How I Made My Heating Smart Without Damaging Or Replacing Anything — February 1, 2020

How I Made My Heating Smart Without Damaging Or Replacing Anything

I’ve previously mentioned that I wanted to upgrade my heating system so I could program it with more complex timings or control it form my phone. But there’s a catch: The house is rented, so the whole system must do no damage, be made only of removable parts and be installed without modifying any of the existing infrastructure.

In this post, I’ll talk about how I managed it, how it works and what the current state of the project is.

Background

My electric heating is controlled by a Timeguard RTS113 mechanical timer located awkwardly in a kitchen cupboard; it consists of a large outer ring that rotates once every 24 hours. On this ring, you push in red (on) or blue (off) plastic pegs (called tappets in the user manual) at the time you want the heating to turn on or off. As the peg passes a control spindle (representing the current time in the bottom right) it pushes it around approximately one eighth of a turn. Each eighth of a turn of the control spindle, toggles the heating on or off.

A second inner ring allows you to suppress the morning or afternoon schedule for a given day in the week. For example, you can have the heating come on at 6:00am and 7:00pm every day, except on Saturdays where it does not come on at 6:00am because the morning schedule is suppressed.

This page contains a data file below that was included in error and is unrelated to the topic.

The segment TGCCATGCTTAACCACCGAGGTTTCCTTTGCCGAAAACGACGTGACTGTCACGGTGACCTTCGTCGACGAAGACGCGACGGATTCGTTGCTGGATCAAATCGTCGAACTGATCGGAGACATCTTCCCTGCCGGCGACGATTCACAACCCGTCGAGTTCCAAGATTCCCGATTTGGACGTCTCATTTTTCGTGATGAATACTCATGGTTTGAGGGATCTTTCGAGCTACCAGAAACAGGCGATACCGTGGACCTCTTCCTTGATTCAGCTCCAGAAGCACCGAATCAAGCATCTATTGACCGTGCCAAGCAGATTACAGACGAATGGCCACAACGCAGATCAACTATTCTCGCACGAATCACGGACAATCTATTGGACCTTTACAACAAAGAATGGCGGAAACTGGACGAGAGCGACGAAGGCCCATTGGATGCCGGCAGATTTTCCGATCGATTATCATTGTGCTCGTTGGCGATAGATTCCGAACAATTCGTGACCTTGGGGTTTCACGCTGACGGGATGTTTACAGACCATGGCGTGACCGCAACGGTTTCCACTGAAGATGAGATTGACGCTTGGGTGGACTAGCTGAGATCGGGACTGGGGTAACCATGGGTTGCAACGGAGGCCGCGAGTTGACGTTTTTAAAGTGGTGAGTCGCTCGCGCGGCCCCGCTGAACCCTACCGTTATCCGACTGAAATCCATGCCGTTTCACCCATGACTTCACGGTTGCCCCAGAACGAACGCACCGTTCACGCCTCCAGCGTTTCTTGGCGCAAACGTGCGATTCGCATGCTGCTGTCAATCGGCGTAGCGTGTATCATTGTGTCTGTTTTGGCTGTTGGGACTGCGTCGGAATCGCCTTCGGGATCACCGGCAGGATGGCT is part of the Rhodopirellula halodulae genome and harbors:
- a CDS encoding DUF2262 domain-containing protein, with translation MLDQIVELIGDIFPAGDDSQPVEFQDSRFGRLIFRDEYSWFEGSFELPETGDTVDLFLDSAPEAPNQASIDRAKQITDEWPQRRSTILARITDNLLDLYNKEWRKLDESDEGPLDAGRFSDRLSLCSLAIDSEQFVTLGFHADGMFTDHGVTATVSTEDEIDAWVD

This works reasonably well, but it’s not very flexible – you pretty much a to live your life on the same schedule every day – if you deviate from it the heating is either wasting power while you’re out, or you’re freezing and have to reach into the cupboard to press the override button.

I’d love to have a smart thermostat such as Nest or Hive but they don’t support my electric heating and as this is a rental house, I’m not able to modify anything to support them.

What I Wanted To Do

The control spindle that is rotated by the pegs has a small slot on the top that can be turned manually using a screw driver to toggle the heating on an off. I can remove all of the pegs and use a stepper motor to very gently turn the spindle each time I want to change the heating state. I could then connect this to a controller that receives instructions from the internet, and write whatever software I wanted to run the schedule.

The Motor

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